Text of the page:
Wednesday, September 5, 2012

Rosemary-Scented Flatbread with Black Grapes

Black grapes are darker in color compared to their red-skinned cousins thanks to higher levels of flavonoids (antioxidants), making them perhaps the healthiest grape to snack on. They also contain more of those resveratrols you may have heard about, the compound found in grapes and red wine that may have longevity-promoting effects.  All the more reason to make this flatbread, redolent with fresh rosemary.  If you can't find black grapes though, red - or even blue-skinned ones - will work well, as long as they are firm and fresh.

  • 3 and 1/4 cups all-purpose flour, divided
  • 1 teaspoon vegan sugar
  • 1 package dry yeast (about 2 and 1/4 teaspoons)
  • 1 and 1/4 cups warm water (between 100 and 110 degrees)
  • 1/2 cup white cornmeal*
  • 1 and 1/4 teaspoons salt, divided
  • 1 and 1/2 teaspoons chopped fresh rosemary
  • 2 and 1/2 teaspoons olive oil, divided
  • Cooking spray
  • 1 cup quartered seedless black grapes, divided
  • Rosemary sprigs (optional for garnish)
1. Lightly spoon the flour into dry measuring cups and level with a knife, to ensure the most accurate measurement.  Set aside.

2. Dissolve the sugar and yeast in the warm water in a large bowl; do make sure to check the temperature of the water with a thermometer. Yeast won't activate below 100 degrees, but may die at higher temps than 110, so accuracy is key. Stir in 1 cup of the flour, and cover loosely with plastic wrap; let stand for 30 minutes, until nice and bubbly.

3. Add an additional 2 cups flour, the cornmeal, 1 teaspoon salt, the chopped rosemary, and 1 and 1/2 teaspoons olive oil, stirring to form a dough. 

4. Turn the dough out onto a floured surface and knead until smooth and elastic. You'll want to add the remaining 1/4 cup flour as needed, about 1 teaspoon at a time, to prevent the dough from sticking to your hands; I found this to be a sticky dough, requiring the full 1/4 cup.

5. Place the dough in a large bowl coated with cooking spray, turning so the top is coated as well.  Cover and let rise for 1 hour, some place warm and free from drafts (such as a closed, unheated oven).

6. Punch the dough down and turn out onto a lightly floured surface. Sprinkle 2/3 cup of the grapes over the dough; knead gently just 4 or 5 times to incorporate the grapes.  They won't disperse all the way, which is fine, since they'll distribute better when you shape the dough in a moment.  Let the dough rest for 5 minutes.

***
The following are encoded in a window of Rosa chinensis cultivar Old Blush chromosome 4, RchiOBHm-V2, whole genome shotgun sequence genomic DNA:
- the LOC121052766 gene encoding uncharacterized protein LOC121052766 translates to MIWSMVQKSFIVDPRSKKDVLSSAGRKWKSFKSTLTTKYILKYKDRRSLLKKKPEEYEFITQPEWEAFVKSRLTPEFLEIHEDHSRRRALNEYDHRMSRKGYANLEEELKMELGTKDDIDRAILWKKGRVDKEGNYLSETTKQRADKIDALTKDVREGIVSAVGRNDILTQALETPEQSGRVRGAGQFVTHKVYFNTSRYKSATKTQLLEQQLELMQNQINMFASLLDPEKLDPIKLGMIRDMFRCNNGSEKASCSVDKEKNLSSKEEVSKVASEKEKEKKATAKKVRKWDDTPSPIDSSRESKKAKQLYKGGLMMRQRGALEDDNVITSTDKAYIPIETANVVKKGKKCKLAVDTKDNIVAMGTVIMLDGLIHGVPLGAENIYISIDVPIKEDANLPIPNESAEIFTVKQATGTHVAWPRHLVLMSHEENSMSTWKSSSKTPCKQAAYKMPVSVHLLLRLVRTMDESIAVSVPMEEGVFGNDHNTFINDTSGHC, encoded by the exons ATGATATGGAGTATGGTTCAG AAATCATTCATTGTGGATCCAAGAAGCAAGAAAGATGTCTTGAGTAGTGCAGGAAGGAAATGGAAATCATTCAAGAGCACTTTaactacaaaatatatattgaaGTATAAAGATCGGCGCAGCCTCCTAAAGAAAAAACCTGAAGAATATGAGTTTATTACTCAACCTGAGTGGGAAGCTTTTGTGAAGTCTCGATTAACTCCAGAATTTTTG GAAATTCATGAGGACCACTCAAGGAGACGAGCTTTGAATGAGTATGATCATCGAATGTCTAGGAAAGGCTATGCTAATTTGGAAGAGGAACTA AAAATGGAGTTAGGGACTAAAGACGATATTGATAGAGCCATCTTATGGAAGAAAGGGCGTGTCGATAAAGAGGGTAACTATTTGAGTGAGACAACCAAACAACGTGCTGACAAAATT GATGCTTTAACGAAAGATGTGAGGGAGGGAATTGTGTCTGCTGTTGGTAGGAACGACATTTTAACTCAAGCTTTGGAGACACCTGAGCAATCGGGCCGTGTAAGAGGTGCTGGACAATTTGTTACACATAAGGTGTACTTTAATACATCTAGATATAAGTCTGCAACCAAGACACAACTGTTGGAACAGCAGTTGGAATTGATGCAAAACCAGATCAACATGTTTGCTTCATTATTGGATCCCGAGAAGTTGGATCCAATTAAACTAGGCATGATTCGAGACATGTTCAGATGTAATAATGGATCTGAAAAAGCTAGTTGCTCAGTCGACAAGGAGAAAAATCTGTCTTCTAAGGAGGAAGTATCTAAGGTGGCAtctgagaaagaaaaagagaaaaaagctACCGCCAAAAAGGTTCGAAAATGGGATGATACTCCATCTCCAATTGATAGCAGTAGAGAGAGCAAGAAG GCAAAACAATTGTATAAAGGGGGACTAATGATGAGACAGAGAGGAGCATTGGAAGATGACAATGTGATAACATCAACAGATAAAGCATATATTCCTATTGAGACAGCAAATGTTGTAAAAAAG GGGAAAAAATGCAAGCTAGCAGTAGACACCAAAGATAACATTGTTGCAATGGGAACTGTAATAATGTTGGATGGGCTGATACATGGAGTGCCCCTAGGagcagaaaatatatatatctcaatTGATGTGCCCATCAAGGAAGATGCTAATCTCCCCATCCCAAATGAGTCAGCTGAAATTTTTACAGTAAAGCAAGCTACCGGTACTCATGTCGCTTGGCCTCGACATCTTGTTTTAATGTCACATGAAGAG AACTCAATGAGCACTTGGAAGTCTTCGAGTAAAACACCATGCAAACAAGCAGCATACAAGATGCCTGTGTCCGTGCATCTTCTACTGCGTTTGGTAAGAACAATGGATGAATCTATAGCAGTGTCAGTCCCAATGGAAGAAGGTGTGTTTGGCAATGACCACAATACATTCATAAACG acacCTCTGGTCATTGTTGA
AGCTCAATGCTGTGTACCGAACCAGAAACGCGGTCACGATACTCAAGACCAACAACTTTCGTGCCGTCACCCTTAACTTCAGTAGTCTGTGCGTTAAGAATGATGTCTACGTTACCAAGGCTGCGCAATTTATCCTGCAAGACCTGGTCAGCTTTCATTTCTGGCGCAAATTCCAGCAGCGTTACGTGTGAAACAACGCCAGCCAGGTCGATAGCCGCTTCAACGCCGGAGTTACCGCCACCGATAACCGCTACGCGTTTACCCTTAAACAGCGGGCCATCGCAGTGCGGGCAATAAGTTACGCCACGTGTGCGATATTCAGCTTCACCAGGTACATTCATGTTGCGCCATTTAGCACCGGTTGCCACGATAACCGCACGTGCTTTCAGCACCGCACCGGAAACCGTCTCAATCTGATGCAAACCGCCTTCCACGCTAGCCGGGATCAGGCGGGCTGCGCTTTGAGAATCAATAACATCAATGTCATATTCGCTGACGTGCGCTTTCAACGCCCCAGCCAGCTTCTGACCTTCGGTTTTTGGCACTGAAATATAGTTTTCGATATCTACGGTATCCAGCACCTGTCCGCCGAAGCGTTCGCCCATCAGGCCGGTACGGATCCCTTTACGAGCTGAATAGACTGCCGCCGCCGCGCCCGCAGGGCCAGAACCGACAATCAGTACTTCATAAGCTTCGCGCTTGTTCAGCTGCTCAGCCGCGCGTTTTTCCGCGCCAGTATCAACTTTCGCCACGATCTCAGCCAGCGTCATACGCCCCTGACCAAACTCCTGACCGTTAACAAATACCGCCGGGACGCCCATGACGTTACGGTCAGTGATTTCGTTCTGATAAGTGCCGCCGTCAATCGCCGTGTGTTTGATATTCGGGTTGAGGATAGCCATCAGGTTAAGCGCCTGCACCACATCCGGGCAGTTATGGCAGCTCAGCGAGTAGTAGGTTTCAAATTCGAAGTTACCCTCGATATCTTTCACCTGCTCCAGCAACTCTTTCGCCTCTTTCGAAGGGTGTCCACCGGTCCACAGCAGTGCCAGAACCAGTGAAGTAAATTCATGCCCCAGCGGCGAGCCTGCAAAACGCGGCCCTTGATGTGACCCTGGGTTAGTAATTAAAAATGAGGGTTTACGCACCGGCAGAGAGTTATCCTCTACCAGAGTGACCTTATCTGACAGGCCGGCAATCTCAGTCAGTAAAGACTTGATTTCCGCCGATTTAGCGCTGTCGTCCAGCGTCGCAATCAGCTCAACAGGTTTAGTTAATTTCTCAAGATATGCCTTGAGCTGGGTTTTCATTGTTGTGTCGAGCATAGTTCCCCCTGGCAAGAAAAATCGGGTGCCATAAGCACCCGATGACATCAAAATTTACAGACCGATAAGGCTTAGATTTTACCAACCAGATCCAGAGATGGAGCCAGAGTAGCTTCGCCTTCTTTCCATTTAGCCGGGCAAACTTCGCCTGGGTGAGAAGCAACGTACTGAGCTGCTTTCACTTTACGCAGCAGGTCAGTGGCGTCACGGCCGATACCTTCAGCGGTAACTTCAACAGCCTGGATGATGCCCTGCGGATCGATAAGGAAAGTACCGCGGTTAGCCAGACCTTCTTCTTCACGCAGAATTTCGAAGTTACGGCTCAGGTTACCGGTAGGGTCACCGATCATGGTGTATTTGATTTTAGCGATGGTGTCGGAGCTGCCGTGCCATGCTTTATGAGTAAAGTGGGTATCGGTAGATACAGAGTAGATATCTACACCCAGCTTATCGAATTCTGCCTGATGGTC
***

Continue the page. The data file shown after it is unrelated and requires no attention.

7. Press the dough into a 15x10-inch rectangle and place on a baking sheet coated with cooking spray. 

Note: It's actually easiest if you shape the dough on the baking sheet itself, so you don't have to worry about transferring over. 

8. Brush the top of the dough evenly with the remaining 1 teaspoon olive oil.  Cover and let rise for 30 minutes.

9. Make indents in the top of the dough (your fingertips or the handle of a wooden spoon both work well). Sprinkle with the remaining 1/3 cup grapes, and press the grapes gently into the dough.  Sprinkle with the final 1/4 teaspoon salt.

10. Bake at 475 degrees for 18 to 20 minutes, until golden.  Rosemary sprigs make a lovely garnish.

As we head into the first, cool fall evenings, this flatbread would be a lovely part of an appetizer course. Serve with oil for dipping, baby vegetables or other antipasto tidbits, and an Italian white wine (I like Gavi and Orvieto, for a change from the more standard Pinot Grigio):

I also had fun playing around with some faux fall gourd decorations:

*White cornmeal is available from companies like Bob's Red Mill.  It adds a wonderful, rustic flavor to the bread, without altering the color, so do seek it out.

Nutrition Info:
12 servings (1 piece), Calories 164 

Tasting Notes:
This bread is amazing. I might go out on a limb and say the best bread I've ever eaten. Crisp on the outside, fluffy and warm on the inside, and a perfect dusting of crunchy salt on top. The grapes bake down so they are almost like raisins, making this reminiscent of raisin bread. But raisin bread is to a vacation photo as this bread is to the vacation itself - that is to say, so wonderfully fresh. If you dip it into garlicky Sage, Bay, and Garlic Dipping Oil - for a contrast between the roasted garlic and sweet grapes - this soars into being rated, like, a "10," which doesn't even exist on my scale.


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